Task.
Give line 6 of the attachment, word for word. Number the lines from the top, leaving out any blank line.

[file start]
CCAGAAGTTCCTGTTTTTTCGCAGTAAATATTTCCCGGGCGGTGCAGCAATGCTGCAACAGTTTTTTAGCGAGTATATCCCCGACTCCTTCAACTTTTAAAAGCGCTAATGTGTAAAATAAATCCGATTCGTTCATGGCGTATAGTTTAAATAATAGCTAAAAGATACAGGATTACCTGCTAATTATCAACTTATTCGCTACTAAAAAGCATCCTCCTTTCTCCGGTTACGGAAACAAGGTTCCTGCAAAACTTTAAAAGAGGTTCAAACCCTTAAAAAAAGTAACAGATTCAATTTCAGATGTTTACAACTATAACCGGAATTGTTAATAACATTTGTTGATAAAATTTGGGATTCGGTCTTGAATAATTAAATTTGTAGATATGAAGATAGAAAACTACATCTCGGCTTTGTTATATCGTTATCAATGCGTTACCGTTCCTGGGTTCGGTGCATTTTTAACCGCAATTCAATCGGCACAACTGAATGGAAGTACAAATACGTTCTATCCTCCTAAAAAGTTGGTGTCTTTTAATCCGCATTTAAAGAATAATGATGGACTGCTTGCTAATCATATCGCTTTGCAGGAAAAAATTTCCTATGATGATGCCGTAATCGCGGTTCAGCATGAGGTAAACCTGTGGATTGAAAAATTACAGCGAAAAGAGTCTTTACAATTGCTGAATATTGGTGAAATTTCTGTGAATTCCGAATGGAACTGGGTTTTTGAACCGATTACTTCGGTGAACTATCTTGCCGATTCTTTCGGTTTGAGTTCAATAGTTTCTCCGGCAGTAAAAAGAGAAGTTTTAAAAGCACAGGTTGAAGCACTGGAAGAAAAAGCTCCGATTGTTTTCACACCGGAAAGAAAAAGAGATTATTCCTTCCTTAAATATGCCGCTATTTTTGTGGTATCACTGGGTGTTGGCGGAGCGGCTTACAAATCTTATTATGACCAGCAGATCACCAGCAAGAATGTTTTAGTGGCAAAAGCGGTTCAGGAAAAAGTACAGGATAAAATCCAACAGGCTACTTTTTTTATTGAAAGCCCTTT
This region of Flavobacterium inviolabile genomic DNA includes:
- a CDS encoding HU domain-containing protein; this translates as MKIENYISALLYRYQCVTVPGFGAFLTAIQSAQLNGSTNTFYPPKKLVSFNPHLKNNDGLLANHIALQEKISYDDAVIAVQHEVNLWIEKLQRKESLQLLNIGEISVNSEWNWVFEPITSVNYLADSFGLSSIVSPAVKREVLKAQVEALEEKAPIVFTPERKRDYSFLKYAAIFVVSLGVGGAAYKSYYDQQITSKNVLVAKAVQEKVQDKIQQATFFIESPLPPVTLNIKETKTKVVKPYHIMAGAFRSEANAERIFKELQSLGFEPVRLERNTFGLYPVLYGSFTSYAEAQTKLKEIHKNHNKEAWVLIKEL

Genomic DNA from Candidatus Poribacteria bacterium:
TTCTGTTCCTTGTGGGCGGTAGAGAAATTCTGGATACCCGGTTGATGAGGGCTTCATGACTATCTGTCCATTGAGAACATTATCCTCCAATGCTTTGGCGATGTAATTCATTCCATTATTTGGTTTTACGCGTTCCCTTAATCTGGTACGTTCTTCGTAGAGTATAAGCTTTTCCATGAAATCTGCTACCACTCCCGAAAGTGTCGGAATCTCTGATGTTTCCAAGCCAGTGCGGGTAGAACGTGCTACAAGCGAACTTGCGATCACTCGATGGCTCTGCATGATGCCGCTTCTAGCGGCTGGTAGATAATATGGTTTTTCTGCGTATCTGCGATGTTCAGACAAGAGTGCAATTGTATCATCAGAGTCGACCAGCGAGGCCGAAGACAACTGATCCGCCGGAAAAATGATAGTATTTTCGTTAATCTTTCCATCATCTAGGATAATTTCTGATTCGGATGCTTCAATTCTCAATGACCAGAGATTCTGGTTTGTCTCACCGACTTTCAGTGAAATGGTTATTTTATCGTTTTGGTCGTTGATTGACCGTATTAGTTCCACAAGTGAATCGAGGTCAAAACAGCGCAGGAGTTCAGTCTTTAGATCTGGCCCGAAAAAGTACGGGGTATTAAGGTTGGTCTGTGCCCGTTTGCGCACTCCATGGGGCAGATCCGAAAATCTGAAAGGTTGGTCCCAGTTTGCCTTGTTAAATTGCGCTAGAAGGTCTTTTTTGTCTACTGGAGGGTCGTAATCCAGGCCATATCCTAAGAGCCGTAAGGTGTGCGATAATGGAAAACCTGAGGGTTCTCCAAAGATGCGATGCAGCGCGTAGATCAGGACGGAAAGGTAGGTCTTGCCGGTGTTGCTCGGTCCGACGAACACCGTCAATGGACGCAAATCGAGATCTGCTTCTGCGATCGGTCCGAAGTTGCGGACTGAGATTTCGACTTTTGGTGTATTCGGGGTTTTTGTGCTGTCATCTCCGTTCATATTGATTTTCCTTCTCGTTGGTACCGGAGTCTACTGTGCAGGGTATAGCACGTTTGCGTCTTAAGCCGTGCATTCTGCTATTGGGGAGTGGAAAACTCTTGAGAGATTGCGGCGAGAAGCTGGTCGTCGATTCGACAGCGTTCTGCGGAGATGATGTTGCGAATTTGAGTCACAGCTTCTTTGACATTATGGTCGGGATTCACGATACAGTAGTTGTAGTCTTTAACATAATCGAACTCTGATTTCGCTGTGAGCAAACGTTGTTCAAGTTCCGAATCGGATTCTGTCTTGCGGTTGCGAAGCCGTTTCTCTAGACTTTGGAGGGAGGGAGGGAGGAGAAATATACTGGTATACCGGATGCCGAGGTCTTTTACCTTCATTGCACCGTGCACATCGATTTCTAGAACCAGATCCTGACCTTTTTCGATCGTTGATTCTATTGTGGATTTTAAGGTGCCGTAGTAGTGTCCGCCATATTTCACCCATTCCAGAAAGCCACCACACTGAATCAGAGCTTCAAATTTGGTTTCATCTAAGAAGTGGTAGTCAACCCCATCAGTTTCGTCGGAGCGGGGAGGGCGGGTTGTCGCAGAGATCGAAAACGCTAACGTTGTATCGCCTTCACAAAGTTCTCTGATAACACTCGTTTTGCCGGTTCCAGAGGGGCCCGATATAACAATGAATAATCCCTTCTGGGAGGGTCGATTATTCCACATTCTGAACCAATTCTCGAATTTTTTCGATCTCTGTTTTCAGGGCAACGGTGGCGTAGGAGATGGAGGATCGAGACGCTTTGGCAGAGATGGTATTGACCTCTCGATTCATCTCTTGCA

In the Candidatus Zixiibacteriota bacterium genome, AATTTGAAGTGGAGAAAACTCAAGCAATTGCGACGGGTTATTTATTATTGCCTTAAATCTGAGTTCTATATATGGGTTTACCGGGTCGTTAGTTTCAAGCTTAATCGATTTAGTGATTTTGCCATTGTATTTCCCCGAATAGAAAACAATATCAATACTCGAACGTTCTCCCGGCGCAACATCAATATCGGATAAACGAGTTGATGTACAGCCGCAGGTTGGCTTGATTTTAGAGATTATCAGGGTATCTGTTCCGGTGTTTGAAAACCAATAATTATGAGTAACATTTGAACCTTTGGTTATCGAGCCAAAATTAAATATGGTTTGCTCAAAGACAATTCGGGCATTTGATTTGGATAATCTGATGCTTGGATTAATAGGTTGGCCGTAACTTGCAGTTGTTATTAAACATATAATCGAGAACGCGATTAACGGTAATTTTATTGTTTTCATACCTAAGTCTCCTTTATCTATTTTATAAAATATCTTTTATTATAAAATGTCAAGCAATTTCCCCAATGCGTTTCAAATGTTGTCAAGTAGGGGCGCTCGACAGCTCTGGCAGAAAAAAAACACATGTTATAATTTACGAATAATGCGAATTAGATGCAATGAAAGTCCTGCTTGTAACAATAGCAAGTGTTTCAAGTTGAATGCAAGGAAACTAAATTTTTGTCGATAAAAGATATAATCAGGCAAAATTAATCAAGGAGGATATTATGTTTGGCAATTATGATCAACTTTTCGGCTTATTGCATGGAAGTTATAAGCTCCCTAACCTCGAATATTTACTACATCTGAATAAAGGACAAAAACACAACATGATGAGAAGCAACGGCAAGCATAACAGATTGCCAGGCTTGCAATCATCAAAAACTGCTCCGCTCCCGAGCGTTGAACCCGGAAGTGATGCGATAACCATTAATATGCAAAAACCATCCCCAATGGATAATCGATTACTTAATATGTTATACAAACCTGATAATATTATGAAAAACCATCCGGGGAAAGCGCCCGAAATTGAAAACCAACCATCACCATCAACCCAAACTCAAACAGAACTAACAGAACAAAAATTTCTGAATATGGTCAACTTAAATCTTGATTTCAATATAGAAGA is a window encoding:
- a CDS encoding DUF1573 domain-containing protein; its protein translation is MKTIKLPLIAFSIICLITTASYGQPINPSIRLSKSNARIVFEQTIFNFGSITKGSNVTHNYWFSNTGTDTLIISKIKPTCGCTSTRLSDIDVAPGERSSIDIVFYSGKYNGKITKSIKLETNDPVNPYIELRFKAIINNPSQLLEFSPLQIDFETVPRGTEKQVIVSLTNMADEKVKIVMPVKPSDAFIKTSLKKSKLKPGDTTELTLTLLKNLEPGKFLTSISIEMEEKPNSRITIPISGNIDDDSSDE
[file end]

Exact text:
In the Candidatus Zixiibacteriota bacterium genome, AATTTGAAGTGGAGAAAACTCAAGCAATTGCGACGGGTTATTTATTATTGCCTTAAATCTGAGTTCTATATATGGGTTTACCGGGTCGTTAGTTTCAAGCTTAATCGATTTAGTGATTTTGCCATTGTATTTCCCCGAATAGAAAACAATATCAATACTCGAACGTTCTCCCGGCGCAACATCAATATCGGATAAACGAGTTGATGTACAGCCGCAGGTTGGCTTGATTTTAGAGATTATCAGGGTATCTGTTCCGGTGTTTGAAAACCAATAATTATGAGTAACATTTGAACCTTTGGTTATCGAGCCAAAATTAAATATGGTTTGCTCAAAGACAATTCGGGCATTTGATTTGGATAATCTGATGCTTGGATTAATAGGTTGGCCGTAACTTGCAGTTGTTATTAAACATATAATCGAGAACGCGATTAACGGTAATTTTATTGTTTTCATACCTAAGTCTCCTTTATCTATTTTATAAAATATCTTTTATTATAAAATGTCAAGCAATTTCCCCAATGCGTTTCAAATGTTGTCAAGTAGGGGCGCTCGACAGCTCTGGCAGAAAAAAAACACATGTTATAATTTACGAATAATGCGAATTAGATGCAATGAAAGTCCTGCTTGTAACAATAGCAAGTGTTTCAAGTTGAATGCAAGGAAACTAAATTTTTGTCGATAAAAGATATAATCAGGCAAAATTAATCAAGGAGGATATTATGTTTGGCAATTATGATCAACTTTTCGGCTTATTGCATGGAAGTTATAAGCTCCCTAACCTCGAATATTTACTACATCTGAATAAAGGACAAAAACACAACATGATGAGAAGCAACGGCAAGCATAACAGATTGCCAGGCTTGCAATCATCAAAAACTGCTCCGCTCCCGAGCGTTGAACCCGGAAGTGATGCGATAACCATTAATATGCAAAAACCATCCCCAATGGATAATCGATTACTTAATATGTTATACAAACCTGATAATATTATGAAAAACCATCCGGGGAAAGCGCCCGAAATTGAAAACCAACCATCACCATCAACCCAAACTCAAACAGAACTAACAGAACAAAAATTTCTGAATATGGTCAACTTAAATCTTGATTTCAATATAGAAGA is a window encoding: